(G. Forst.) Pennell
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Hebe salicifolia, the koromiko, or willow-leaf hebe, is a plant of the family Plantaginaceae, which is found throughout the South Island of New Zealand and in Chile. It is large, evergreen shrub, reaching 2 m in height, with light green, spear-shaped leaves that are up to 12 cm long. Flowers are white or pale lilac.
The overall form of Veronica salicifolia can be described as “Willow like” due to its drooping appearance, hence the name New Zealand Willow. Unlike most Hebes that contain erect seeding structures, V. salicifolia have downward hanging capsules that disperse via gravity.Veronica salicifolia is one of the larger Hebe species, its woody structure allows it to grow to around one to five meters tall and it can have quite a wide spread foliage. The narrow, oblong shaped leaves of V. salicifolia are oppositely arranged and are a dark to yellowish green colour, they also have hairs situated on the mid rib of the leaf. Multiple white and/or violet flowers can be found clustered together on stems that grow up to 24 cm long. Veronica salicifolia is one of the few Hebes that have a pleasantly strong scent. They also produce a generous amount of nectar in comparison to other Hebes. Some of the less obvious structures that help distinguish V. salicifolia from other Hebes are its distinctive leaf buds, large nodules and shape and colour of its reproductive structures. For example, the stamens are considered to be short and the anthers are violet in colour.
New Zealand range
Veronica salicifolia which is found throughout the Chile, and the South Island of New Zealand. As a form expressing a wide diversity in ecology and morphology, V. salicifolia habitats from coastal margins to alpine regions up to 2800 meters above sea level, which is regarded to be the highest place for a flowering plant in New Zealand.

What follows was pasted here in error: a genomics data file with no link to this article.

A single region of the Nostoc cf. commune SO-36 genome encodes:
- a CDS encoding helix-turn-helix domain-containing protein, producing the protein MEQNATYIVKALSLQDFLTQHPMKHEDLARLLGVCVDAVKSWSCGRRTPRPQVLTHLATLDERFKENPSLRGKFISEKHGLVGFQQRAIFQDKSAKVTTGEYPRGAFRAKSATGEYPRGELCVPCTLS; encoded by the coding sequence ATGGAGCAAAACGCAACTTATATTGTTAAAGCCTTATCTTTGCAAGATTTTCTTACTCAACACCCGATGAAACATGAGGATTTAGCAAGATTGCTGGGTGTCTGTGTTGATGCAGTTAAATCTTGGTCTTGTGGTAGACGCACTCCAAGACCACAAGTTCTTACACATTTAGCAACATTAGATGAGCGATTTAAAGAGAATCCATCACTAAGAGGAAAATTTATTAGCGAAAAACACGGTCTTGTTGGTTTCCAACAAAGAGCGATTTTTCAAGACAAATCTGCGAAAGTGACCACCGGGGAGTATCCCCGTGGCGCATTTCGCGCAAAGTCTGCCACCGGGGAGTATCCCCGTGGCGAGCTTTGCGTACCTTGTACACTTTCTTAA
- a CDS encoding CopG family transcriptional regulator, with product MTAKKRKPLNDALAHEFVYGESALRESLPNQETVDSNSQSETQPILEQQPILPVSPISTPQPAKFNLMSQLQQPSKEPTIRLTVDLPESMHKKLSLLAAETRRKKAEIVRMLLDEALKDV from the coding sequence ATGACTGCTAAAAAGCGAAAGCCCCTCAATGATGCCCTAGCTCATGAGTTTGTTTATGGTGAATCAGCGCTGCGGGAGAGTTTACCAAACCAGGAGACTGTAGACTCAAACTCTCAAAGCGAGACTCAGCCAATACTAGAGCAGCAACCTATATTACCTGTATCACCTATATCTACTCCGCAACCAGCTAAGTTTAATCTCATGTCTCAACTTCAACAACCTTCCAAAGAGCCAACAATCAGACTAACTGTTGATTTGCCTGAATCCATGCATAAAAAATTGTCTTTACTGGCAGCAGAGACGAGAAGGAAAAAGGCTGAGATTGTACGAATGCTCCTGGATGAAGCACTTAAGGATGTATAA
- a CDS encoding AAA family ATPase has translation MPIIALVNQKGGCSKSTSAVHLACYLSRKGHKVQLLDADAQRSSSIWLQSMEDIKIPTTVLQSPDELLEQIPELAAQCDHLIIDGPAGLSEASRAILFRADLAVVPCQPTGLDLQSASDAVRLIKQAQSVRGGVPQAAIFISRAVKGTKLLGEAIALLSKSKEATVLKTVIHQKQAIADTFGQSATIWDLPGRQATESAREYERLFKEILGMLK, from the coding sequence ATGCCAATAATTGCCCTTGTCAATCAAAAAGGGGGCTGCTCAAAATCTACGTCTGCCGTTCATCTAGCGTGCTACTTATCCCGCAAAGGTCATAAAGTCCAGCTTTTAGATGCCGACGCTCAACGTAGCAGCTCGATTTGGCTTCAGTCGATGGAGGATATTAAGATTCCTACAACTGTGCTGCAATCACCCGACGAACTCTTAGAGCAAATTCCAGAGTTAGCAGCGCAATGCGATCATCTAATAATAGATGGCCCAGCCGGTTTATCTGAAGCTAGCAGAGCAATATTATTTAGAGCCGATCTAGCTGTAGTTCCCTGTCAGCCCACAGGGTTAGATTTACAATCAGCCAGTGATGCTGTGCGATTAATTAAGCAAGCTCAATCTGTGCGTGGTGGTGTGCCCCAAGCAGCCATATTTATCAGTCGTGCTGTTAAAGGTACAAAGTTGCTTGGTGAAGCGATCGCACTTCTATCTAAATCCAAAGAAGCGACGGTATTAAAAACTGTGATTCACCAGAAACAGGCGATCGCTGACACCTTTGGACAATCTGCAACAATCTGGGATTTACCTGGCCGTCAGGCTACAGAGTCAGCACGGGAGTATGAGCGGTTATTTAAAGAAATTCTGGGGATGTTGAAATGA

Veronica salicifolia is a hardy plant, shade can not be tolerated and full sun is a best choice. However, V. salicifolia can tolerate wet areas and often habitat on the edge of bush and wetlands.V. salicifolia often habitat in sunny areas with some shelter from the wind.
Veronica salicifolia is perennial and flowers in Summer and Autumn.
V. salicifolia prefer sites in good light, with well-drained soil. More moisture in soil can help quickly succumb. But they are considerable drought tolerance once established. Forest tolerant tested shown that H. salicifolia is tolerant to freezing. In the test, 50% damage to leaves was reported at -0.6 °C.Technically, H. salicifolia has closed vegetative buds, which could give protection from frost by covering vulnerable apex, only open when fully grown. However, Dallimore (1913) pointed that most Hebe is only specialized in habitats similar to New Zealand. Hebe may not be hardy except when grown in the southern and western countries of England, the west of Scotland, Ireland and various islands off the west coast of Britain.
Predators, Parasites, and Diseases